An Optimal Portfolio
Understanding the relationship between risk and return is essential for achieving consistently superior investment performance. At the same time, emotional needs and personal preferences like risk appetite, which is the level of risk an investor is comfortable exposing their portfolio to are important to the success of a financial plan. You might expect a 0% yield (i.e., return) for a risk of zero. The high risk of a certain investment may be worth its high potential yield for some investors, while other investors would rather be more certain of lower yields in exchange for less comparative risk.
Risk adjusted return factors in both risk and yield into the assessment of a portfolio, investment or asset class. Essentially, by taking a look at risk-adjusted returns, investors are able to compare the performances of an investment or investment portfolio relative to its risk. In this way, investors are better able to understand just how much risk they’re exposing themselves to, and how great their potential reward may be for doing so.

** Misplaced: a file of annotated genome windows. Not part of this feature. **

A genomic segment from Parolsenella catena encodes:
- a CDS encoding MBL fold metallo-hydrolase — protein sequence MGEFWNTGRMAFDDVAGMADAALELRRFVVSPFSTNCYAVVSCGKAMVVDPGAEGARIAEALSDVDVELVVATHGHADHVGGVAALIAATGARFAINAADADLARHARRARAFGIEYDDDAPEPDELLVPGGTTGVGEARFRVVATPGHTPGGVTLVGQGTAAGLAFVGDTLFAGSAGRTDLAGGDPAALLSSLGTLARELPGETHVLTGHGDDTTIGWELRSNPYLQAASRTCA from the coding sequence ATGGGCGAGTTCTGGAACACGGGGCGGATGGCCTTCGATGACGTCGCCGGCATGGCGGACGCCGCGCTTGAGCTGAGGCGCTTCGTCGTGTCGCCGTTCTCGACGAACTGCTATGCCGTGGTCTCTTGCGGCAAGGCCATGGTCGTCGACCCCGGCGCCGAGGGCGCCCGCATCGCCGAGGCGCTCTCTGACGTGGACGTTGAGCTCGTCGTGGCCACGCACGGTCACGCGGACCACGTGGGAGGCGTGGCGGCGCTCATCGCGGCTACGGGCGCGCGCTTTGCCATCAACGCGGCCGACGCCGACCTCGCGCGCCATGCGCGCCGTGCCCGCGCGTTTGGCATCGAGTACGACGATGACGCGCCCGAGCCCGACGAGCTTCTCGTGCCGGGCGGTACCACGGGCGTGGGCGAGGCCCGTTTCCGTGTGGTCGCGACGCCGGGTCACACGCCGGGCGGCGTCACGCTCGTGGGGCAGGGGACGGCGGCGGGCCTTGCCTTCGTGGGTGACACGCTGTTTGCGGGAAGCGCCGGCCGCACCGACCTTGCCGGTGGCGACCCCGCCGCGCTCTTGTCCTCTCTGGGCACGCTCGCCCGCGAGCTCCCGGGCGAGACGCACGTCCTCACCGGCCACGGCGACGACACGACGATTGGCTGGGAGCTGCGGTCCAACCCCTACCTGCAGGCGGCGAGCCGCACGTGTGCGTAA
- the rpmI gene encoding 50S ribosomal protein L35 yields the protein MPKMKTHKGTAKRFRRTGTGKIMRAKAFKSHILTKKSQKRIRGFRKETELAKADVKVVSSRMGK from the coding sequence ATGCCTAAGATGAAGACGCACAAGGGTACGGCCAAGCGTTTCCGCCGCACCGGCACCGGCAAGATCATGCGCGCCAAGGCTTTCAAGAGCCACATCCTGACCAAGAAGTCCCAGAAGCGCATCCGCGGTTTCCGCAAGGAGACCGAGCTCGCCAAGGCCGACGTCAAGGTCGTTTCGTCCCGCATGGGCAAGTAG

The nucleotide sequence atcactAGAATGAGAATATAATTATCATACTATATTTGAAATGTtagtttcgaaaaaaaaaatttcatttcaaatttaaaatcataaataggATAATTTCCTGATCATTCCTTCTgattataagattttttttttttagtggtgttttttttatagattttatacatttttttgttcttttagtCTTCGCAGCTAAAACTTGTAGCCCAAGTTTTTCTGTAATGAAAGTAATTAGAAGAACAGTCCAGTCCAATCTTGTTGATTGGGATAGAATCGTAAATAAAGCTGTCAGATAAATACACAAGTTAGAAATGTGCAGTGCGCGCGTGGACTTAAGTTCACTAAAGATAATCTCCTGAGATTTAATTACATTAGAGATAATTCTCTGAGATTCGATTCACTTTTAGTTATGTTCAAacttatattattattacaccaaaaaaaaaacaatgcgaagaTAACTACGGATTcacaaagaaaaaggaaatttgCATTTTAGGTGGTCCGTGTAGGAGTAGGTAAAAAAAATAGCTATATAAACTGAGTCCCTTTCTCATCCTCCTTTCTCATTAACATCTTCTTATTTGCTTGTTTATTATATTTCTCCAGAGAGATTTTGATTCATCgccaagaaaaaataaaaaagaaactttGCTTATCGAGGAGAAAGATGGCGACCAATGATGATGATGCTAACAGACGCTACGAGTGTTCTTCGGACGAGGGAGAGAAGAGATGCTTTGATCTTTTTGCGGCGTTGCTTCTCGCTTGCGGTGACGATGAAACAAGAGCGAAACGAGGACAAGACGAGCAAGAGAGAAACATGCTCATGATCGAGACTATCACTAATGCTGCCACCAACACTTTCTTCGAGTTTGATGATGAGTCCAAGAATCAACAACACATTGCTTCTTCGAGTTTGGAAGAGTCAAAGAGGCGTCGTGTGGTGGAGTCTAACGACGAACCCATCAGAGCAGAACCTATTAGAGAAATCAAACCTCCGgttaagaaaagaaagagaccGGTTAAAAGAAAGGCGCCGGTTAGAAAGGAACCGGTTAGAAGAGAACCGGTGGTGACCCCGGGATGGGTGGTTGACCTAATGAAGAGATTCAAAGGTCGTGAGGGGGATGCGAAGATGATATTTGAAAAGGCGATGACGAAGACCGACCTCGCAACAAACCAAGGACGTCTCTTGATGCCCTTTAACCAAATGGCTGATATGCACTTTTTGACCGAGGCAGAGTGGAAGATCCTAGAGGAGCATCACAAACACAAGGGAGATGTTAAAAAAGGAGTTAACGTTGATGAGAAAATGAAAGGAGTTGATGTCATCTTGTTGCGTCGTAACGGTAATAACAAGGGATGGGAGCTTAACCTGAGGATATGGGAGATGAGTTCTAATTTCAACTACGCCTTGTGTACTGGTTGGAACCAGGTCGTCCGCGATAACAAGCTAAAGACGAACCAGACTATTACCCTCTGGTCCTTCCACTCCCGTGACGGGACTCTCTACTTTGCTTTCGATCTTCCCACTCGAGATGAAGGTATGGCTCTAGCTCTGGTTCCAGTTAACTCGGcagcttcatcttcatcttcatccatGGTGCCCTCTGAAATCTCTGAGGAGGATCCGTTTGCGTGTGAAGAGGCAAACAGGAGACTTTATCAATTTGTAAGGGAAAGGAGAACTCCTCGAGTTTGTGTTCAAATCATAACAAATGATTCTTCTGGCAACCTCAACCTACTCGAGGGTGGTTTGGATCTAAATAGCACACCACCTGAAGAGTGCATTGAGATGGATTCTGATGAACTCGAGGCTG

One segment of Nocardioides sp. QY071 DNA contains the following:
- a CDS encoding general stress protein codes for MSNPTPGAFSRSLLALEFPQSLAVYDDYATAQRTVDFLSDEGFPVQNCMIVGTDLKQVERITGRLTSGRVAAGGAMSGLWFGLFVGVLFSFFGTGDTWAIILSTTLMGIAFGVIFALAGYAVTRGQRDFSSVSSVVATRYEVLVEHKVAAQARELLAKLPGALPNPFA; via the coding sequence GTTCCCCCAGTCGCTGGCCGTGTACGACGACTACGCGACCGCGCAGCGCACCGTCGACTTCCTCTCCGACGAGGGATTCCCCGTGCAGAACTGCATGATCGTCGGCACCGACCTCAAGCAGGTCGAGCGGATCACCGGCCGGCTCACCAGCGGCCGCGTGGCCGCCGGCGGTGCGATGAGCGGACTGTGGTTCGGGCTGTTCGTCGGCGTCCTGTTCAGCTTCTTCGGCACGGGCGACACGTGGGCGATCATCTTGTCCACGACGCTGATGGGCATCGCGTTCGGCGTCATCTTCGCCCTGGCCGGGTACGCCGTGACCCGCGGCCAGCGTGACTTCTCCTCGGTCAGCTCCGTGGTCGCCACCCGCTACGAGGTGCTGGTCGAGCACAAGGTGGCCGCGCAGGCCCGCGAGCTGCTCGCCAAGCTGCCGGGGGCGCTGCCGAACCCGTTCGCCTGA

Yes. This is what risk-adjusted return is all about. By incorporating investments with higher risk-adjusted returns, investors don’t necessarily have to jeopardize their level of risk exposure to get closer to achieving the investment results they want. In fact, because they tend to be loosely correlated or uncorrelated with the performance of other asset classes even during periods of poor or volatile broader market performance, alternative investments have historically secured for investors a means through which to moderate their risk-return profile.
For this reason, depending on the composition of an investor's larger portfolio, introducing or increasing allocation to alternative investments is a potential way to improve a portfolio's cash flow, capital protection and capital appreciation performance characteristics - reducing average risk and providing for increased return at the same time.